Agatha Best Short Story Nominees

We asked the Agatha Award nominees in the Best Short Story Category the following question: what can you tell us about your title?

Art Taylor: “Better Days,” which appeared in the May/June 2019 issue of Ellery Queen’s Mystery Magazine, is the sequel to another story, “A Drowning at Snow’s Cut,” published in EQMM in 2011 and inspired by a boat trip that my dad and I had taken along the North Carolina coast. The father and son in these two stories are not my dad and me, I should stress, and “Better Days” wasn’t inspired by anything as specific as that boat trip. The title, however, is direct from my dad—a nod to something that he often said during tough times, about his confidence that there would indeed be better days ahead. “A Drowning at Snow’s Cut” was my dad’s favorite of my stories, but I never found out what he thought of “Better Days.” While I know he read the story, he died last June before we had a chance to discuss it—adding a sudden, unexpected poignancy to the title and the hope behind that phrase.

Barb Goffman: “Alex’s Choice” was originally called “A Bicycle Built for Woo-Woo.” I had been so proud of that title because the story involves a time-traveling bicycle so the pun worked perfectly. But, as was later pointed out to me, the title might make the story sound light, and this story is far more serious than that. So I eventually settled on “Alex’s Choice.” The story is about a twelve-year-old whose parents died in a terrible accident a decade before. That child now has the chance to go back in time to try to save them but is unexpectedly forced to make a choice that no one–let alone a child–should have to make. I expect the title will bring to mind the novel/movie Sophie’s Choice, which also involved a choice no one should have to make.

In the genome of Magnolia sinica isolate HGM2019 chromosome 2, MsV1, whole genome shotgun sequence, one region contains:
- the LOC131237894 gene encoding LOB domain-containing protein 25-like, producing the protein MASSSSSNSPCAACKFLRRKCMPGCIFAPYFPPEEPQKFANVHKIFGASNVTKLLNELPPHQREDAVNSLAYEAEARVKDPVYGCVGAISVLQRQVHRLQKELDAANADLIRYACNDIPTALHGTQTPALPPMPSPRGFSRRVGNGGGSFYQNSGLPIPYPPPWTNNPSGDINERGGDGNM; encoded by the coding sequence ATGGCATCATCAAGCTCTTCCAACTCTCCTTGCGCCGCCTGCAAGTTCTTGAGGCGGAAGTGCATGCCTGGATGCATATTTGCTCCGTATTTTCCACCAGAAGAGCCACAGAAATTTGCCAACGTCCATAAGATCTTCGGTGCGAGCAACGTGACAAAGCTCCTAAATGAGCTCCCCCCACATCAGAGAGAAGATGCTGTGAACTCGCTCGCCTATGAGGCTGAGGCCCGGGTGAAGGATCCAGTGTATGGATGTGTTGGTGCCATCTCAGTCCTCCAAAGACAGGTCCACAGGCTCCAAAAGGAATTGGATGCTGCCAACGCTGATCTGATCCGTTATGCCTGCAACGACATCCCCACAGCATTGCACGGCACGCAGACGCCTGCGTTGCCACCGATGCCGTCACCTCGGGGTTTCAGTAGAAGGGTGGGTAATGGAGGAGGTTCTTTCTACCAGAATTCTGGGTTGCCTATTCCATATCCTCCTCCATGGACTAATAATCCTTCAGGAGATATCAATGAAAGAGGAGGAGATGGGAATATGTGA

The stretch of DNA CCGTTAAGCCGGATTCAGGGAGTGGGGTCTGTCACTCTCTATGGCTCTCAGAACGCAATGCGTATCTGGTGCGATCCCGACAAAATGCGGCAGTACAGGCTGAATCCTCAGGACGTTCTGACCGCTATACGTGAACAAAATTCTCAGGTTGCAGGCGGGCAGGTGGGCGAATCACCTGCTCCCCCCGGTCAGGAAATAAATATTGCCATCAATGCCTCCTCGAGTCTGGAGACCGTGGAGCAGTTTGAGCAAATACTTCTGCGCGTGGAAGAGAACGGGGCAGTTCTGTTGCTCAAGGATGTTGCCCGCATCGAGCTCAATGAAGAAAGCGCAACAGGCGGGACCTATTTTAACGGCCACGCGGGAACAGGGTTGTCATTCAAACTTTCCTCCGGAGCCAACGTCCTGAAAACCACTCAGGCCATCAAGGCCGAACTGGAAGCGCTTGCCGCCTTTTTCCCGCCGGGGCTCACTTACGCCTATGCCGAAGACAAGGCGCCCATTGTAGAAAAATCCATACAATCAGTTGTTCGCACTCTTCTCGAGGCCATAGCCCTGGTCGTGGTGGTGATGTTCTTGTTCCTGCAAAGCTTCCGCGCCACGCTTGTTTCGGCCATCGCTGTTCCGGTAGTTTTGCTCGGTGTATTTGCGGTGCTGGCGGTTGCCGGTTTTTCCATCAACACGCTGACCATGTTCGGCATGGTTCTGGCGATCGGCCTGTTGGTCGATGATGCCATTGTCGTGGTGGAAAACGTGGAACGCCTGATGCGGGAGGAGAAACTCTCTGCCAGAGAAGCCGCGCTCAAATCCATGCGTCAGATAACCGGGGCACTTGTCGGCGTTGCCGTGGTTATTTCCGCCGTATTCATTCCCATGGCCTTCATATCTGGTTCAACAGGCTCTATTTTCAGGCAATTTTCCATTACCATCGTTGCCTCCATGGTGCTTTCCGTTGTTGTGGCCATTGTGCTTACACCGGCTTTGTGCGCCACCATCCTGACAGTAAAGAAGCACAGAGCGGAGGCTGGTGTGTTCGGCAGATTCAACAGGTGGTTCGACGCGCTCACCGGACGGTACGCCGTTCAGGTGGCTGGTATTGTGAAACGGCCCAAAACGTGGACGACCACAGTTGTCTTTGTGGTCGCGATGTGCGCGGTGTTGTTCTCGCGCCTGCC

Cynthia Kuhn: One of the things I always love to discuss with students in classes is how their understanding of titles changed during their reading of a particular text. It’s fascinating to consider shifting perceptions of what at first seemed to be cut-and-dried. And that happens in the writing process, too. “The Blue Ribbon” occurred to me about halfway through the first draft and I put it in as a placeholder, thinking I’d replace it at the end of the process. However, as sometimes inexplicably happens, it began to shape the rest of the story on multiple levels, almost as though it were putting down roots.